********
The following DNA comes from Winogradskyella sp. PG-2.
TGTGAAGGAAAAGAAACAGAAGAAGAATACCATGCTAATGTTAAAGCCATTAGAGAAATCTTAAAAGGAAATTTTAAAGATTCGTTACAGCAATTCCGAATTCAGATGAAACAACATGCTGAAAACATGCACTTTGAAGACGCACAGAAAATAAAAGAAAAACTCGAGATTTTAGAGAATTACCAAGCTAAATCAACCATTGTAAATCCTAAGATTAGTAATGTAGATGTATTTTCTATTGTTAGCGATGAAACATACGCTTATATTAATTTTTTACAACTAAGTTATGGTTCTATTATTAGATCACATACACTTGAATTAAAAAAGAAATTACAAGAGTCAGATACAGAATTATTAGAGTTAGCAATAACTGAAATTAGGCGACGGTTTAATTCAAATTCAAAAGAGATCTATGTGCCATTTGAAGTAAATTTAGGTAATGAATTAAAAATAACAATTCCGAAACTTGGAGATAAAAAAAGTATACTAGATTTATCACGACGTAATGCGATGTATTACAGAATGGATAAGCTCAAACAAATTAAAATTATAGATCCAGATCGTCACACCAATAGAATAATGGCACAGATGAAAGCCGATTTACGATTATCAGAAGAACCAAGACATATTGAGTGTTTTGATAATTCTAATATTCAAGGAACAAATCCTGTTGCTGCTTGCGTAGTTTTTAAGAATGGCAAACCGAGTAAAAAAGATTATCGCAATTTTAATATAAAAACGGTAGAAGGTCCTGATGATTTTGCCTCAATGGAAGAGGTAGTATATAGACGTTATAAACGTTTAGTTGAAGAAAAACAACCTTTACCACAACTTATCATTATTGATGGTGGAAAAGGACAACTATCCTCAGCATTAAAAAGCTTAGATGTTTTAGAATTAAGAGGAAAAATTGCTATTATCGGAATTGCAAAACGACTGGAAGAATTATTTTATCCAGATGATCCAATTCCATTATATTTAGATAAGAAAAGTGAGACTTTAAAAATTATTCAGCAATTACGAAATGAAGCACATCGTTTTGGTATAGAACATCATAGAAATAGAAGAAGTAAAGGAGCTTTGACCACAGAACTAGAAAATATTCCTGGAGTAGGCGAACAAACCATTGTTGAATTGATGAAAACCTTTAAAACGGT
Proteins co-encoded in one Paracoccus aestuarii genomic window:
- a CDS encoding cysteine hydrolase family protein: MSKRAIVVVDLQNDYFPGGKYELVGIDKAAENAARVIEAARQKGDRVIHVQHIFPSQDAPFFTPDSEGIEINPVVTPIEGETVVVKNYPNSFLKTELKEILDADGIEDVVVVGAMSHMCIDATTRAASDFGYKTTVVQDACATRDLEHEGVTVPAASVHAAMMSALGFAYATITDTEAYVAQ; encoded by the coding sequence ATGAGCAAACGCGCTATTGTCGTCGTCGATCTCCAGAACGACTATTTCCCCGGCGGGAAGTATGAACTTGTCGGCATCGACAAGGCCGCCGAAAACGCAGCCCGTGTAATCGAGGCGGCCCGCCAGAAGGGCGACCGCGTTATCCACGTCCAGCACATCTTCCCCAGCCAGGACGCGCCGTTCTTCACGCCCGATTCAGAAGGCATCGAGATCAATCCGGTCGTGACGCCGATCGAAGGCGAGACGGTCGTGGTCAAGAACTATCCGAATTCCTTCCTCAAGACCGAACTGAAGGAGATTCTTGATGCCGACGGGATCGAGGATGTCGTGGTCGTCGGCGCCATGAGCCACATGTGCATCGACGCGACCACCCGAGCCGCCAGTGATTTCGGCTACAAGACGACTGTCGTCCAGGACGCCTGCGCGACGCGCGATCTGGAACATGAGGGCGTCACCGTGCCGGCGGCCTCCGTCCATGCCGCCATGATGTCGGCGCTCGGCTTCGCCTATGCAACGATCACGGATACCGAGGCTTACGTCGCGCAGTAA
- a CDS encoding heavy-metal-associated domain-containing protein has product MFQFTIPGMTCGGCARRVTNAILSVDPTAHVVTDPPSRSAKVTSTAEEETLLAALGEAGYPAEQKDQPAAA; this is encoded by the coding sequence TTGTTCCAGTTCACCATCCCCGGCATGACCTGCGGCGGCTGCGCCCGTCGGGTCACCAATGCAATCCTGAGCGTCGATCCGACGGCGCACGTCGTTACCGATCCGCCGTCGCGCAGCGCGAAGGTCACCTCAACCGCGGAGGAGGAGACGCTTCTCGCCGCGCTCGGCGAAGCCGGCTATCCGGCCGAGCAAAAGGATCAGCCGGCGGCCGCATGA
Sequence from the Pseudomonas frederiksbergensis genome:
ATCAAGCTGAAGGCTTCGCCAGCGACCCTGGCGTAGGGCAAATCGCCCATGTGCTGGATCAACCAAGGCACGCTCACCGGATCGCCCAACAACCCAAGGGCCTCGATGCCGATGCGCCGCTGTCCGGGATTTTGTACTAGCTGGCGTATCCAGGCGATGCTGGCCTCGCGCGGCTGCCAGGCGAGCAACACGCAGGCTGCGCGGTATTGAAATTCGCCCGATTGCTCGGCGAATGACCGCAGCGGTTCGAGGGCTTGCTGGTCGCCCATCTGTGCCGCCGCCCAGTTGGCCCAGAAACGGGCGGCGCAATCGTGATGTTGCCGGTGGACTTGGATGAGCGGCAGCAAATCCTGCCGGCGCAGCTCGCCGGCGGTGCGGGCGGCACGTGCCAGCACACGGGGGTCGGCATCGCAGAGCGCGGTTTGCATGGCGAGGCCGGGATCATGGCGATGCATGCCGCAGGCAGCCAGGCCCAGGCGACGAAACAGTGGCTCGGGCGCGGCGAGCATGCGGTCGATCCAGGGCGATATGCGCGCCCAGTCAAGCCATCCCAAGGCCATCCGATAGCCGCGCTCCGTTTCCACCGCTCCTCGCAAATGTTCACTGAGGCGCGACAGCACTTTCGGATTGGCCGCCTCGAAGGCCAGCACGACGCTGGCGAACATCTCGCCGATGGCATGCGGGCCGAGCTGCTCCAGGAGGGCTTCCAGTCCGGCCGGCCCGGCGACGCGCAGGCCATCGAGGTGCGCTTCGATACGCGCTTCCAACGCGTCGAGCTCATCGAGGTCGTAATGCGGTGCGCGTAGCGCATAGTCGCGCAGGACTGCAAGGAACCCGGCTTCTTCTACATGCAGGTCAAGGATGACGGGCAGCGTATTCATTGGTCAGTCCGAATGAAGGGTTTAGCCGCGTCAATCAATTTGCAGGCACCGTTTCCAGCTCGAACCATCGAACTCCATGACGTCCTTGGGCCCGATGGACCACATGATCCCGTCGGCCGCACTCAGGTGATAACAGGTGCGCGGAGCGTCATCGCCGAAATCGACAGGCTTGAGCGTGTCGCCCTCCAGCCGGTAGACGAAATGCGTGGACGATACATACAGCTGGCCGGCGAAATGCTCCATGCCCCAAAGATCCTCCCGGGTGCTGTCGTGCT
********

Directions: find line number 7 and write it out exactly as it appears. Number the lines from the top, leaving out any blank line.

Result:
ATCAAGCTGAAGGCTTCGCCAGCGACCCTGGCGTAGGGCAAATCGCCCATGTGCTGGATCAACCAAGGCACGCTCACCGGATCGCCCAACAACCCAAGGGCCTCGATGCCGATGCGCCGCTGTCCGGGATTTTGTACTAGCTGGCGTATCCAGGCGATGCTGGCCTCGCGCGGCTGCCAGGCGAGCAACACGCAGGCTGCGCGGTATTGAAATTCGCCCGATTGCTCGGCGAATGACCGCAGCGGTTCGAGGGCTTGCTGGTCGCCCATCTGTGCCGCCGCCCAGTTGGCCCAGAAACGGGCGGCGCAATCGTGATGTTGCCGGTGGACTTGGATGAGCGGCAGCAAATCCTGCCGGCGCAGCTCGCCGGCGGTGCGGGCGGCACGTGCCAGCACACGGGGGTCGGCATCGCAGAGCGCGGTTTGCATGGCGAGGCCGGGATCATGGCGATGCATGCCGCAGGCAGCCAGGCCCAGGCGACGAAACAGTGGCTCGGGCGCGGCGAGCATGCGGTCGATCCAGGGCGATATGCGCGCCCAGTCAAGCCATCCCAAGGCCATCCGATAGCCGCGCTCCGTTTCCACCGCTCCTCGCAAATGTTCACTGAGGCGCGACAGCACTTTCGGATTGGCCGCCTCGAAGGCCAGCACGACGCTGGCGAACATCTCGCCGATGGCATGCGGGCCGAGCTGCTCCAGGAGGGCTTCCAGTCCGGCCGGCCCGGCGACGCGCAGGCCATCGAGGTGCGCTTCGATACGCGCTTCCAACGCGTCGAGCTCATCGAGGTCGTAATGCGGTGCGCGTAGCGCATAGTCGCGCAGGACTGCAAGGAACCCGGCTTCTTCTACATGCAGGTCAAGGATGACGGGCAGCGTATTCATTGGTCAGTCCGAATGAAGGGTTTAGCCGCGTCAATCAATTTGCAGGCACCGTTTCCAGCTCGAACCATCGAACTCCATGACGTCCTTGGGCCCGATGGACCACATGATCCCGTCGGCCGCACTCAGGTGATAACAGGTGCGCGGAGCGTCATCGCCGAAATCGACAGGCTTGAGCGTGTCGCCCTCCAGCCGGTAGACGAAATGCGTGGACGATACATACAGCTGGCCGGCGAAATGCTCCATGCCCCAAAGATCCTCCCGGGTGCTGTCGTGCT